GLF Construction Corporation v. FEDCON Joint Venture et al

Filing 25

ORDER & REASONS granting #8 Motion to Stay. This matter is administratively closed pending the stay. Signed by Judge Sarah S. Vance on 3/7/2017. (mmm)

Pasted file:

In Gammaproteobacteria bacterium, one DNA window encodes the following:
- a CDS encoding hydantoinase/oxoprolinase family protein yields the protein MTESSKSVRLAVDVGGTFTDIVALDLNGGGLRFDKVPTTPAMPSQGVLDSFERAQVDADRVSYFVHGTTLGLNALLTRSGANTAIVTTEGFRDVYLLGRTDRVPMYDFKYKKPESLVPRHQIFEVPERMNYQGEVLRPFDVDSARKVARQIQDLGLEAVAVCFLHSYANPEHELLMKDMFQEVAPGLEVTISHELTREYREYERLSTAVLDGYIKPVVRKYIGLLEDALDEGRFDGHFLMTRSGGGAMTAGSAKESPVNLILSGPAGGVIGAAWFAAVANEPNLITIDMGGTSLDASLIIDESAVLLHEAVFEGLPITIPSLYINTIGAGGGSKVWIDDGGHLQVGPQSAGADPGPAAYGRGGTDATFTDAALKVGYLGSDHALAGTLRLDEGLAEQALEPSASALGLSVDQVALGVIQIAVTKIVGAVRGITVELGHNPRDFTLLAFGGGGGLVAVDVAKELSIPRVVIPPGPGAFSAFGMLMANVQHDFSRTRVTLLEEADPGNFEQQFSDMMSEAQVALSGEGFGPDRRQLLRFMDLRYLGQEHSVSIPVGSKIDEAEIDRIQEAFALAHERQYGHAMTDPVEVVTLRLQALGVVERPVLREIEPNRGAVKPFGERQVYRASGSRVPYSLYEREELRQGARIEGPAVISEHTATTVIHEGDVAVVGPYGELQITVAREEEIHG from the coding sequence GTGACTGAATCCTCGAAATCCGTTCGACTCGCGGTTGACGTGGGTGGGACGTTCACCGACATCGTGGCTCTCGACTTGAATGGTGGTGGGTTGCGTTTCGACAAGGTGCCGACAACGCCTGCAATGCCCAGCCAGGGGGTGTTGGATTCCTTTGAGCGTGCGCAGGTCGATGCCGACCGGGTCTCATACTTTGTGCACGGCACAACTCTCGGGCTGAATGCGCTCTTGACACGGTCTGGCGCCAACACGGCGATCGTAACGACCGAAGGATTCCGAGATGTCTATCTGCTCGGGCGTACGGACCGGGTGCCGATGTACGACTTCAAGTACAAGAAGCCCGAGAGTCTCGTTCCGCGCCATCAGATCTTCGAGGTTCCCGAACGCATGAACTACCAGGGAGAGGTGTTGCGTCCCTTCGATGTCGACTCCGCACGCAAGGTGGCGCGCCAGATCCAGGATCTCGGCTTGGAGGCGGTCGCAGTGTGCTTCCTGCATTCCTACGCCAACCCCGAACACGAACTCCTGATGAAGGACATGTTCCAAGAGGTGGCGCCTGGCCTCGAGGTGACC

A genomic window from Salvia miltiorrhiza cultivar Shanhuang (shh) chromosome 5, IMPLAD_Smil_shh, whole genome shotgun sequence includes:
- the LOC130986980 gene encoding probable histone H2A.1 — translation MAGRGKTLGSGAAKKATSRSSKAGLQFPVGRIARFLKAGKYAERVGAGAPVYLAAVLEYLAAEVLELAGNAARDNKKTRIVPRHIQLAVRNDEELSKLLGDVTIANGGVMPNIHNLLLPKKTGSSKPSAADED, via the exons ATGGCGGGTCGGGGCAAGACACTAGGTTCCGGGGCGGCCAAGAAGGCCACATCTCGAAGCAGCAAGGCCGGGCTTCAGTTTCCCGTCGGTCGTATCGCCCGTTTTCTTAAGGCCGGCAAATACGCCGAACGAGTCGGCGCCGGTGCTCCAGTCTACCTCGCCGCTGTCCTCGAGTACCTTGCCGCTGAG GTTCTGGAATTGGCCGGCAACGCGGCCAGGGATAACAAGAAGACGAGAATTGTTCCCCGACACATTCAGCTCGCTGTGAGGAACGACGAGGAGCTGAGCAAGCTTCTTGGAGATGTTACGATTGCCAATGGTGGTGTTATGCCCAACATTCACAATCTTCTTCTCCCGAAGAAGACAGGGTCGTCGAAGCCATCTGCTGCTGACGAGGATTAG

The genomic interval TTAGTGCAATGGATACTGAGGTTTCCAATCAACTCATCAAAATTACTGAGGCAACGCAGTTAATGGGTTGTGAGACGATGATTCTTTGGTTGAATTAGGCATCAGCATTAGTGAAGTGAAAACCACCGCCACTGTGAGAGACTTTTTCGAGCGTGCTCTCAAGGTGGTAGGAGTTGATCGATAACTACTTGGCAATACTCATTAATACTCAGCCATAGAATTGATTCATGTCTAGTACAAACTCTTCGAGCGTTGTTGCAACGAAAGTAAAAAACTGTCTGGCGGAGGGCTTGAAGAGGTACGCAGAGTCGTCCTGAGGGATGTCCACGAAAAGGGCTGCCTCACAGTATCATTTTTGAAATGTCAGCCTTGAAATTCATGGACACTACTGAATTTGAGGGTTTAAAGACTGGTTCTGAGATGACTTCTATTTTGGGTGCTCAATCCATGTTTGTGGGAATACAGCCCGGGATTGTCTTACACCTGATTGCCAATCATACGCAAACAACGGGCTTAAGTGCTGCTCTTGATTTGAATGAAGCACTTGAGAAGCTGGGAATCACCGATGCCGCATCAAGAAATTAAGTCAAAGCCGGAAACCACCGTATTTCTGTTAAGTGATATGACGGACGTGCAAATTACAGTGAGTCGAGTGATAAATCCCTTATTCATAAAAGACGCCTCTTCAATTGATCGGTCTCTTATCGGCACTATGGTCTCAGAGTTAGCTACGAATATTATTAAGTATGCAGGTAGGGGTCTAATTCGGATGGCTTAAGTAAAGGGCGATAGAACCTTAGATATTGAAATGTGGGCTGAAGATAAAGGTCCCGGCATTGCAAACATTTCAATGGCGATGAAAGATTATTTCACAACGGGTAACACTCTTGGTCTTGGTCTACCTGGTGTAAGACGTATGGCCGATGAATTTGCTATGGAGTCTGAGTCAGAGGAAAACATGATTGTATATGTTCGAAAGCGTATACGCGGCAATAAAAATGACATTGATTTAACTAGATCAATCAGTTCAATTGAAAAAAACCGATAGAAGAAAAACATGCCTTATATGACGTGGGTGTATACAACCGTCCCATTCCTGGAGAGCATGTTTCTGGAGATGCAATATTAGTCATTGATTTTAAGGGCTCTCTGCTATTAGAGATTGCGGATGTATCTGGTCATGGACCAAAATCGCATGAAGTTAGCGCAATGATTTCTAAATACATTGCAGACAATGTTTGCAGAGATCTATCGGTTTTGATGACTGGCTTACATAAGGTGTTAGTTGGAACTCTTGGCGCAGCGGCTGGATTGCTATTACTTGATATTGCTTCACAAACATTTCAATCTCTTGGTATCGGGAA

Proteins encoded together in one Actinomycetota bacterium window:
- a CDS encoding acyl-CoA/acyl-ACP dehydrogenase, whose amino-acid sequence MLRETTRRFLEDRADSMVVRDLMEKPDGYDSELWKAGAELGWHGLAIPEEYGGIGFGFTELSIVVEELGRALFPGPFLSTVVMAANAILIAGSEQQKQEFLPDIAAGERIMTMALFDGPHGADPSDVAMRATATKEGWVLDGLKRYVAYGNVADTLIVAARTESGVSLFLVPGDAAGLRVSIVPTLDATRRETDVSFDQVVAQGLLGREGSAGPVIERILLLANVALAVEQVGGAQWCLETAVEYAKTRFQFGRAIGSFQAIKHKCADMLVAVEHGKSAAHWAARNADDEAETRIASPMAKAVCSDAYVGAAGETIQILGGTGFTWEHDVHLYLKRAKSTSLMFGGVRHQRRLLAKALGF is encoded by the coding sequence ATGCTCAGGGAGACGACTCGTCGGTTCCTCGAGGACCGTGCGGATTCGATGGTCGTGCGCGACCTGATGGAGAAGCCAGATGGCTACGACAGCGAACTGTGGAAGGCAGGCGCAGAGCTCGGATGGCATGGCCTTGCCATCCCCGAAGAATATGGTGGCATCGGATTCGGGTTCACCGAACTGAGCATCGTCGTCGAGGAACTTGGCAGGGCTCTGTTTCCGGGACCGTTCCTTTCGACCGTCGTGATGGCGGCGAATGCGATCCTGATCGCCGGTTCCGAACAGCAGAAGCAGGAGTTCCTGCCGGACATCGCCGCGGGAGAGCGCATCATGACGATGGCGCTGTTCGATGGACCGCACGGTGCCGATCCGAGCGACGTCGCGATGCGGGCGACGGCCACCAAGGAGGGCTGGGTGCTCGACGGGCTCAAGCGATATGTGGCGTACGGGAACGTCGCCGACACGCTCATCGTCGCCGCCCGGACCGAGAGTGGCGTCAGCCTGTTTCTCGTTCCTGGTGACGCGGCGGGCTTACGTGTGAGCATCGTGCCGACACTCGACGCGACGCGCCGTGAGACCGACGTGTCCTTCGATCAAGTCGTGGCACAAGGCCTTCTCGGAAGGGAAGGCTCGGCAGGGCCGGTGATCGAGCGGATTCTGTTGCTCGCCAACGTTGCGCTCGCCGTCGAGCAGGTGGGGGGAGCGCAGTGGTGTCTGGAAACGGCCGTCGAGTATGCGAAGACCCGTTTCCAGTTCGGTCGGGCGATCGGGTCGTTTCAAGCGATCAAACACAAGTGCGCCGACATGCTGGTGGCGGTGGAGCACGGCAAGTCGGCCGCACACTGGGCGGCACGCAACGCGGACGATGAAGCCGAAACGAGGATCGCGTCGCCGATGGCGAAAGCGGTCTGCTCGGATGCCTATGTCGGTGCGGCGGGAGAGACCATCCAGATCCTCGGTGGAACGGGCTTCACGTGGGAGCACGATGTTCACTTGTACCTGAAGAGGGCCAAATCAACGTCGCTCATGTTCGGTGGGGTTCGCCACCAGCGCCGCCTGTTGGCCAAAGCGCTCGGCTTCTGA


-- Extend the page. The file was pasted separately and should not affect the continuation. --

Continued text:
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UNITED STATES DISTRICT COURT EASTERN DISTRICT OF LOUISIANA UNITED STATES OF AMERICA for the use and benefit of GLF CONSTRUCTION CORPORATION VERSUS CIVIL ACTION NO. 16-13022 FEDCON JOINT VENTURE, ET AL SECTION “R” (4) ORDER AND REASONS Before the Court is the motion of FEDCON Joint Venture, David Boland, Inc., JT Construction Enterprise Corporation, and Western Surety Company to stay pending the completion of contractual dispute resolution procedures.1 For the following reasons, the Court GRANTS defendants’ motion. I. BACKGROUND This dispute arises out of a construction contract between the United States, by and through the US Army Corps of Engineers (USACE), and defendant FEDCON, a joint venture consisting of David Boland, Inc. and JT Construction.2 On or about October 18, 2013, FEDCON was awarded a 1 2 R. Doc. 8. R. Doc. 1 at 1-3 ¶¶ 2, 9. contract (the Prime Contract) to perform all work on the “Resilient Features” project.3 The contract called for repair and raising of substandard levees along a section of the Mississippi River in Plaquemines Parish, Louisiana. 4 As required by the Prime Contract, FEDCON executed and delivered to USACE a Miller Act payment bond, under which FEDCON and Western Surety bound themselves to pay the sum under the bond. 5 On or about January 22, 2014, GLF Construction entered into a subcontract with FEDCON to furnish labor, materials, and services on the project and complete a portion of FEDCON’s scope of work under the Prime Contract for the agreed price of $10,517,859.50. 6 In May of 2016, FEDCON terminated the subcontract with GLF Construction. 7 On July 20, 2016, GLF Construction filed this Miller Act lawsuit alleging that FEDCON breached its subcontract with GLF Construction.8 GLF Construction seeks payment under the Miller Act Bond, and also brings claims for breach of contract and unjust enrichment.9 On October 19, 2016, the defendants filed a motion to stay, arguing that GLF Construction is 3 4 5 6 7 8 9 Id. Id. Id. ¶ 10; R. Doc. 1-1 at 1 (Miller Act Payment Bond). R. Doc. 1 at 3-4 ¶ 11. Id. at 11 ¶ 35. Id. at 12 ¶ 37. Id. at 12-16. 2 bound by the terms of the subcontract with FEDCON to stay any litigation until the completion of the dispute resolution procedures contained in the subcontract. 10 GLF Construction filed a response in opposition,11 and defendants replied.12 II. DISCUSSION The Court has “broad discretion to stay proceedings as an incident to its power to control its own docket.” Clinton v. Jones, 520 U.S. 681, 706 (1997) (citation omitted); see also United States v. Colomb, 419 F.3d 292, 299 (5th Cir. 2005); Ali v. Quarterman, 607 F.3d 1046, 1049 (5th Cir. 2010) (recognizing that “district courts have inherent authority to control their dockets”). Further, in the decision of whether a stay should be granted, the Court is guided by the factors of judicial economy and convenience for the Court, for counsel, and for the parties. See Landis v. N. Am. Co., 299 U.S. 248, 254 (1936). How this “can best be done calls for the exercise of judgment, which must weigh competing interests and maintain an even balance.” In re Beebe, 56 F.3d 1384, 1995 WL 337666, at *2 (5th Cir. 1995) 10 11 12 R. Doc. 8-1 at 1-2. R. Doc. 12. R. Doc. 19. 3 (quoting Landis, 299 U.S. at 254-55); see also Kansas City So. R. Co. v. United States, 282 U.S. 760, 763 (1931). In their motion to stay, defendants argue that the subcontract between FEDCON and GLF Construction explicitly provides for a stay of all litigation against FEDCON and Western Surety in Paragraph 23.13 Paragraph 23 states: If the Prime Contract incorporated herein is one for which the Contractor has provided any bond(s) pursuant to 40 U.S.C. § 270a, the “Miller Act,” . . . then the Subcontractor expressly agrees to stay any action or claim under this Subcontract Agreement against the Contractor and against the Contractor’s surety and its Payment Bond and Performance Bond pending the complete and final resolution of the Prime Contractor’s contractual remedial procedure or the Subcontract Agreement’s mediation procedure, as required by Paragraph 13, above. 14 Paragraph 13, in turn, explains the applicable dispute resolution provisions. It reads: A. The contractual remedial procedure described in Section 00700 – Contractual Clauses, 52.233-1 Disputes. (Jul 2002) of the Prime Contract relating to claims for which [USACE] may be responsible is specifically incorporated herein by reference and made a part of this Subcontract Agreement. The term “claim” as utilized in this paragraph shall include any request for monetary or other relief, claim, appeal, or action arising from the R. Doc. 8-1 at 2-3. Defendants’ motion also argues that a stay is proper because of a concurrent lawsuit filed by FEDCON against GLF Construction pending in state court in Florida. Id. at 3-4. The state court litigation has been dismissed on forum non conveniens grounds, and therefore this argument is moot. See R. Doc. 24-1 at 12. 14 R. Doc. 1-2 at 10 ¶ 23. 4 13 subcontractor for which [USACE] has, or may have, responsibility. The Subcontractor shall first pursue and fully exhaust said procedure before commencing any other action against the Contractor or its surety for any claims it may have arising out of its performance of the Work herein. Upon the Subcontractor’s written request, the Contractor agrees to prosecute all claims submitted by the Subcontractor under the contractual remedial procedure of the Prime Contract on behalf of, and to the extent required by, the Subcontractor. . . . Final determination of the Subcontractor’s claim(s) by the appropriate board or court shall be final and binding on the Subcontractor and the Contractor shall have no further liability, responsibility, or obligation to the Subcontractor except as may be otherwise provided in this Subcontract Agreement. 15 GLF Construction does not dispute the validity or enforceability of Paragraph 13A. Instead, it argues that Paragraph 13A is not applicable because none of its claims against FEDCON “relate[s] to claims for which the Owner, the Corps of Engineers, may be responsible.”16 GLF Construction argues that defendants’ motion neither asserts that USACE is responsible for GLF Construction’s claims, nor contains evidence to support that contention.17 First, the language of the Subcontract establishes that as long as USACE “has, or may have, responsibility” for GLF Construction’s breach of contract and Miller Act claims, GLF Construction is contractually obligated to stay any litigation pending completion of the applicable dispute 15 16 17 Id. at 7 ¶ 13. R. Doc. 12 at 4. Id. at 3. 5 resolution procedures. 18 The word “may” indicates that the liability or responsibility of USACE need not be established for Paragraph 13A to apply, but instead the responsibility or liability need only be a possibility. See May, Black’s Law Dictionary (10th ed. 2014) (defining may as “to be a possibility”); Merriam-Webster Dictionary Online, (last visited February 6, 2017) (defining may as “used to indicate possibility or probability”). GLF Construction’s claims against defendants arise out of defendants’ alleged failure to construct a temporary access road and two temporary work platforms. 19 According to GLF Construction, FEDCON was responsible for this construction. 20 But the subcontract itself does not make clear that the road and work platform is FEDCON’s responsibility. Instead, the subcontract merely notes that the access road and work platforms “will be performed by others.”21 Further, defendants submit the declaration of David Boland, president of David Boland, Inc., in which he attests that USACE has acknowledged at least partial responsibility for the conditions that form the R. Doc. 1-2 at 7 ¶ 13 (emphasis added); see also id. (“The contractual remedial procedure described in . . . the Prime Contract relating to claims for which the Owner may be responsible.”) (emphasis added). 19 R. Doc. 1 at 6-7 ¶¶ 19-24. 20 R. Doc. 1 at 5 ¶ 15. 21 R. Doc. 1-2 at 15. 6 18 basis of GLF Construction’s claims. 22 In support of this attestation, defendants also submit an April 7, 2016 letter from USACE to FEDCON in which USACE “acknowledges that the field surveyed locations of the protected side construction easement . . . differ from the layout shown on contract drawing C-102.”23 Although GLF Construction contests Boland’s declaration with a declaration of its own, 24 it did not address the April 2016 letter from USACE, and it has not negated the plausibility of USACE’s responsibility. Therefore Paragraph 13A applies, and GLF Construction is contractually bound to stay this litigation pending the completion of the applicable dispute resolution procedures. See United States v. Bhate Envtl. Assocs., Inc., No. 15-146, 2016 WL 544406, at *3 (D. Alaska Feb. 9, 2016) (in contractor-subcontractor breach of contract Miller Act dispute, finding it “entirely plausible that some, if not all, of the impacts alleged by [plaintiff] were the result of actions taken by the [Government]”). This finding is buttressed by other court decisions staying similar Miller Act proceedings based on either similar or identical language covering stays in the subcontract. For example, in United States v. David Boland, R. Doc. 19-1 at 1 ¶ 2; Id. at 2-4 ¶¶ 5-12. Id. at 32 (Letter from USACE acknowledging drawing discrepancies). 24 R. Doc. 24-1. 7 22 23 Inc., Target Construction, a subcontractor, sued David Boland, Inc. under the Miller Act, as well as for breach of contract. Boland and the surety moved to stay the case based the language in its subcontract with Target, language identical to the subcontract at issue here. No. 11-2813, 2014 WL 345293, at *1-2 (E.D. La. Jan. 30, 2014). Relying on the language in Paragraph 13A and 23 of the subcontract, the court stayed the matter because “these provisions are clear and unambiguous and must be enforced.” Id. at 2. Other courts stayed Miller Act claims in similar situations with similar contract language at issue. See, e.g, Gabriel Fuentes Jr. Const. Co. v. Carter Concrete Structures, Inc., No. 14-1473, 2014 WL 7046519, at *5-7 (D.P.R. Dec. 12, 2014) (granting stay of Miller Act proceedings between general contractor and subcontractor based on stay provision in subcontract); Bhate Envtl., 2016 WL 544406, at *3 (same); see also United States v. Balfour-Walton, No. 16-2484, 2016 WL 7229269, at *2-4 (D. Kan. Dec. 14, 2016) (vacating Magistrate Judge’s order denying request for stay in contractor-subcontract Miller Act dispute because Magistrate Judge did not properly consider language in subcontract when deciding if stay was appropriate). Further, the Court finds that judicial economy will be served, and that parties will not be unduly prejudiced, by a stay. In terms of judicial economy, the use of the contract dispute resolution procedure may resolve all or part 8 of the dispute, making further proceedings limited or unnecessary. See Bhate Envtl., 2016 WL 544406, at *4 (finding that stay is supported by judicial economy). In terms of prejudice, while completion of the dispute resolution procedure will undoubtedly delay this matter, the delay was a reasonably foreseeable event given the language of the subcontract, and it does not rise to a level sufficient to deny the stay. See id.; Gabriel Fuentes, 2014 WL 7046519, at *6 (rejecting argument of prejudice based on delay). Further, if the dispute resolution procedure does not resolve GLF Construction’s claims, its Miller Act claims will not be barred or waived. See, e.g., United States, for & on behalf of Portland Const. Co. v. Weiss Pollution Control Corp., 532 F.2d 1009, 1012 (5th Cir. 1976); United States v. Dick/Morganti, No. 072564, 2007 WL 3231717, at *3-4 (N.D. Cal. Oct. 30, 2007) (noting that stay pending contractual dispute resolution procedure will not waive subcontractors’ right to bring subsequent Miller Act claim). Based on the language in the subcontract and the above caselaw, the Court grants defendants’ motion to stay the proceedings pending the completion of the dispute resolution procedure in Paragraph 13A. 9 III. CONCLUSION For the foregoing reasons, defendants’ motion to stay is GRANTED pending the completion of the contractual dispute resolution procedure. This matter is administratively closed pending the stay. 7th New Orleans, Louisiana, this _____ day of March, 2017. _____________________ SARAH S. VANCE UNITED STATES DISTRICT JUDGE 10